Just finished reading “The Unspoken Truth about Managing Geeks” written by Jeff Ello and was blown away by how insightful his assessment of the psychology of IT workers was and how gosh darn practical his advice was on structuring an organization and managing technical people to maximum effect.
This is not just another blog article that rehashes something we already know, it is a refreshing new look on the consequences and reasons for behaviors and attitudes that we observe and identify with in our careers programming or managing programmers.
I encourage you to read the entire article, but here are some choice bits that really hit home for me.
“Few people notice this, but for IT groups respect is the currency of the realm. IT pros do not squander this currency. Those whom they do not believe are worthy of their respect might instead be treated to professional courtesy, a friendly demeanor or the acceptance of authority. Gaining respect is not a matter of being the boss and has nothing to do with being likeable or sociable; whether you talk, eat or smell right; or any measure that isn’t directly related to the work. The amount of respect an IT pro pays someone is a measure of how tolerable that person is when it comes to getting things done, including the elegance and practicality of his solutions and suggestions. IT pros always and without fail, quietly self-organize around those who make the work easier, while shunning those who make the work harder, independent of the organizational chart.”
“Ego, as it plays out in IT, is an essential confidence combined with a not-so-subtle cynicism. It’s not about being right for the sake of being right but being right for the sake of saving a lot of time, effort, money and credibility. IT is a team sport, so being right or wrong impacts other members of the group in non-trivial ways. Unlike in many industries, in IT, colleagues can significantly influence the careers of the entire team. Correctness yields respect, respect builds good teams, and good teams build trust and maintain credibility through a healthy projection of ego. Strong IT groups view correctness as a virtue, and certitude as a delivery method. Meek IT groups, beaten down by inconsistent policies and a lack of structural support, are simply ineffective at driving change and creating efficiencies, getting mowed over by the clients, the management or both at every turn.”
“The victim mentality — IT pros are sensitive to logic — that’s what you pay them for. When things don’t add up, they are prone to express their opinions on the matter, and the level of response will be proportional to the absurdity of the event. The more things that occur that make no sense, the more cynical IT pros will become. Standard organizational politics often run afoul of this, so IT pros can come to be seen as whiny or as having a victim mentality. Presuming this is a trait that must be disciplined out of them is a huge management mistake. IT pros complain primarily about logic, and primarily to people they respect. If you are dismissive of complaints, fail to recognize an illogical event or behave in deceptive ways, IT pros will likely stop complaining to you. You might mistake this as a behavioral improvement, when it’s actually a show of disrespect. It means you are no longer worth talking to, which leads to insubordination.”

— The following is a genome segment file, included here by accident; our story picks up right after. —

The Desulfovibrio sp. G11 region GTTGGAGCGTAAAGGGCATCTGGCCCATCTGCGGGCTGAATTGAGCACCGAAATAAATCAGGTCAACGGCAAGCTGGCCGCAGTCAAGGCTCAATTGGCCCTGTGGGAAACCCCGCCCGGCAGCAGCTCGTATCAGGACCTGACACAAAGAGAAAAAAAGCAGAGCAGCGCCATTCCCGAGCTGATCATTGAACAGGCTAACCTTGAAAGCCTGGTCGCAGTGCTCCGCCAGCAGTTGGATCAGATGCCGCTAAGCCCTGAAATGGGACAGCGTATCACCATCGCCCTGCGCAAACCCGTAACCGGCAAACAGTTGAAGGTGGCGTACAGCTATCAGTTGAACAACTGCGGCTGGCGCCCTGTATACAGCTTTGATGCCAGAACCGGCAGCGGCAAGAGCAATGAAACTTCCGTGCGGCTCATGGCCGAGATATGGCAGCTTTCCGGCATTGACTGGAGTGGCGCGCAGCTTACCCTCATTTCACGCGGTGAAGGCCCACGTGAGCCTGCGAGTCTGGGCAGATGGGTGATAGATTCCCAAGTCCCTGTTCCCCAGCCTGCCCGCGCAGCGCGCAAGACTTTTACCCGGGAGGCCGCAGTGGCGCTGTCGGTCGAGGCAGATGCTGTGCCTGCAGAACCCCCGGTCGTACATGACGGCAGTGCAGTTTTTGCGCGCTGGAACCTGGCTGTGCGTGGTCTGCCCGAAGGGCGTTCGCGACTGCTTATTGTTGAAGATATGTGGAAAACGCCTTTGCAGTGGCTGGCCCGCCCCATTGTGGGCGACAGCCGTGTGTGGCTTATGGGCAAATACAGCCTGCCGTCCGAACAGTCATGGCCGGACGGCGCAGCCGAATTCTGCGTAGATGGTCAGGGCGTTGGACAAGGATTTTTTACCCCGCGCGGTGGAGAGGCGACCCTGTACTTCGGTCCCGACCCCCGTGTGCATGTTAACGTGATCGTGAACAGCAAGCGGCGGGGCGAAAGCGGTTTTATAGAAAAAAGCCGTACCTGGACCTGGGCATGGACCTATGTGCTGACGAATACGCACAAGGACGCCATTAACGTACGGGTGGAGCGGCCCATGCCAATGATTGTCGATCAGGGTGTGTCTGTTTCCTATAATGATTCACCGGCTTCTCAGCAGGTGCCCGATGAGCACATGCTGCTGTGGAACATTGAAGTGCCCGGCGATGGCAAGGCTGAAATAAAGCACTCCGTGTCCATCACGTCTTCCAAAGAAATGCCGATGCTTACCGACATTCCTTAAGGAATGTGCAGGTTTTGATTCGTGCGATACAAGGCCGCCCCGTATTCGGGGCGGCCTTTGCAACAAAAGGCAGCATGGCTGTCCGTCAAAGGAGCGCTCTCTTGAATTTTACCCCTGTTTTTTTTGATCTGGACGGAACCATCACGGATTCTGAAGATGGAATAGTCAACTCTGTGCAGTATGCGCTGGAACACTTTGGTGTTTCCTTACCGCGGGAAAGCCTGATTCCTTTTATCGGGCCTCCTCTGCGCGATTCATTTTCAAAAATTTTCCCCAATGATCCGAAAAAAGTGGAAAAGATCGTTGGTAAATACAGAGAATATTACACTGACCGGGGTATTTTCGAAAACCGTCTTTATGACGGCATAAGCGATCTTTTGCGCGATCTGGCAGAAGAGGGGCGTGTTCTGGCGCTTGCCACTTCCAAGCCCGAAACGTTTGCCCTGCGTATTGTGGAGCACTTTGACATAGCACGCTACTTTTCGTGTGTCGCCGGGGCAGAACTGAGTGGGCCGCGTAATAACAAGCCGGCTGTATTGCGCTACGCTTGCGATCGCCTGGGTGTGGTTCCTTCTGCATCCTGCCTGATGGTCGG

“Insubordination — This is a tricky one. Good IT pros are not anti-bureaucracy, as many observers think. They are anti-stupidity. The difference is both subjective and subtle. Good IT pros, whether they are expected to or not, have to operate and make decisions with little supervision. So when the rules are loose and logical and supervision is results-oriented, supportive and helpful to the process, IT pros are loyal, open, engaged and downright sociable. Arbitrary or micro-management, illogical decisions, inconsistent policies, the creation of unnecessary work and exclusionary practices will elicit a quiet, subversive, almost vicious attitude from otherwise excellent IT staff. Interestingly, IT groups don’t fall apart in this mode. From the outside, nothing looks to be wrong and the work still gets done. But internally, the IT group, or portions of it, may cut themselves off almost entirely from the intended management structure. They may work on big projects or steer the group entirely from the shadows while diverting the attention of supervisors to lesser topics. They believe they are protecting the organization, as well as their own credibility — and they are often correct.”
“Unlike in many industries, the fight in most IT groups is in how to get things done, not how to avoid work. IT pros will self-organize, disrupt and subvert in the name of accomplishing work. An over-structured, micro-managing, technically deficient runt, no matter how polished, who’s thrown into the mix for the sake of management will get a response from the professional IT group that’s similar to anyone’s response to a five-year-old tugging his pants leg. What IT pros want in a manager is a technical sounding board and a source of general direction. Leadership.”
”Finally, executives should have multiple in-points to the IT team. If the IT team is singing out of tune, it is worth investigating the reasons. But you’ll never even know if that’s the case if the only information you receive is from the CIO. Periodically, bring a few key IT brains to the boardroom to observe the problems of the organization at large, even about things outside of the IT world, if only to make use of their exquisitely refined BS detectors. A good IT pro is trained in how to accomplish work; their skills are not necessarily limited to computing. In fact, the best business decision-makers I know are IT people who aren’t even managers.”